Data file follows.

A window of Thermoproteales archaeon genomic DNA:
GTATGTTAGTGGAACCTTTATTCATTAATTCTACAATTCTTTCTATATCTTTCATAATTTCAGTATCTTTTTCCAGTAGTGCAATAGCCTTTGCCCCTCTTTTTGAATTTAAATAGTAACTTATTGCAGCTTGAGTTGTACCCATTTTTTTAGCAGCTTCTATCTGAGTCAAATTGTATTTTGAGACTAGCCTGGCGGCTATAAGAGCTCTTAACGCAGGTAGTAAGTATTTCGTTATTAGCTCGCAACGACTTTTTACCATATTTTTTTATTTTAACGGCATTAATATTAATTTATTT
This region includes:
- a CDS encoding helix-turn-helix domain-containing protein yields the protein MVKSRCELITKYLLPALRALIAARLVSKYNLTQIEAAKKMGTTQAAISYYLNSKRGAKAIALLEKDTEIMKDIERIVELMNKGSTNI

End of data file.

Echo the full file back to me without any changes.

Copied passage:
A window of Thermoproteales archaeon genomic DNA:
GTATGTTAGTGGAACCTTTATTCATTAATTCTACAATTCTTTCTATATCTTTCATAATTTCAGTATCTTTTTCCAGTAGTGCAATAGCCTTTGCCCCTCTTTTTGAATTTAAATAGTAACTTATTGCAGCTTGAGTTGTACCCATTTTTTTAGCAGCTTCTATCTGAGTCAAATTGTATTTTGAGACTAGCCTGGCGGCTATAAGAGCTCTTAACGCAGGTAGTAAGTATTTCGTTATTAGCTCGCAACGACTTTTTACCATATTTTTTTATTTTAACGGCATTAATATTAATTTATTT
This region includes:
- a CDS encoding helix-turn-helix domain-containing protein yields the protein MVKSRCELITKYLLPALRALIAARLVSKYNLTQIEAAKKMGTTQAAISYYLNSKRGAKAIALLEKDTEIMKDIERIVELMNKGSTNI